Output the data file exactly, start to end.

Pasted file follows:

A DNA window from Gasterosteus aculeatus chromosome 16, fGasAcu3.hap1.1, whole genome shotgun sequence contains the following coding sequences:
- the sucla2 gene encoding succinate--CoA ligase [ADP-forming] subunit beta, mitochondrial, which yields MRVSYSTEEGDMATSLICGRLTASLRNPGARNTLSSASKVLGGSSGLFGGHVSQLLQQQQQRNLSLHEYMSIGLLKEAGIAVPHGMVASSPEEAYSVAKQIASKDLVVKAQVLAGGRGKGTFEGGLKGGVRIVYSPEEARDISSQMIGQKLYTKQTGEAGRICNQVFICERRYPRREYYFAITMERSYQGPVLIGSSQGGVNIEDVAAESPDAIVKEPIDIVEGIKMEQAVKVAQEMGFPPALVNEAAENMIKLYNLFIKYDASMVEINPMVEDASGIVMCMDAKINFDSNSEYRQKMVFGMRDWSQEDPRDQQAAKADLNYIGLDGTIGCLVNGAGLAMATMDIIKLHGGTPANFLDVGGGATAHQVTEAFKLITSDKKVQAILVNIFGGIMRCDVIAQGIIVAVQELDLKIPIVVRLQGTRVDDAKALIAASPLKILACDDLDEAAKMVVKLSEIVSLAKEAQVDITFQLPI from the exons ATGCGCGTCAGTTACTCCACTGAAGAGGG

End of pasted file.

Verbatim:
A DNA window from Gasterosteus aculeatus chromosome 16, fGasAcu3.hap1.1, whole genome shotgun sequence contains the following coding sequences:
- the sucla2 gene encoding succinate--CoA ligase [ADP-forming] subunit beta, mitochondrial, which yields MRVSYSTEEGDMATSLICGRLTASLRNPGARNTLSSASKVLGGSSGLFGGHVSQLLQQQQQRNLSLHEYMSIGLLKEAGIAVPHGMVASSPEEAYSVAKQIASKDLVVKAQVLAGGRGKGTFEGGLKGGVRIVYSPEEARDISSQMIGQKLYTKQTGEAGRICNQVFICERRYPRREYYFAITMERSYQGPVLIGSSQGGVNIEDVAAESPDAIVKEPIDIVEGIKMEQAVKVAQEMGFPPALVNEAAENMIKLYNLFIKYDASMVEINPMVEDASGIVMCMDAKINFDSNSEYRQKMVFGMRDWSQEDPRDQQAAKADLNYIGLDGTIGCLVNGAGLAMATMDIIKLHGGTPANFLDVGGGATAHQVTEAFKLITSDKKVQAILVNIFGGIMRCDVIAQGIIVAVQELDLKIPIVVRLQGTRVDDAKALIAASPLKILACDDLDEAAKMVVKLSEIVSLAKEAQVDITFQLPI from the exons ATGCGCGTCAGTTACTCCACTGAAGAGGG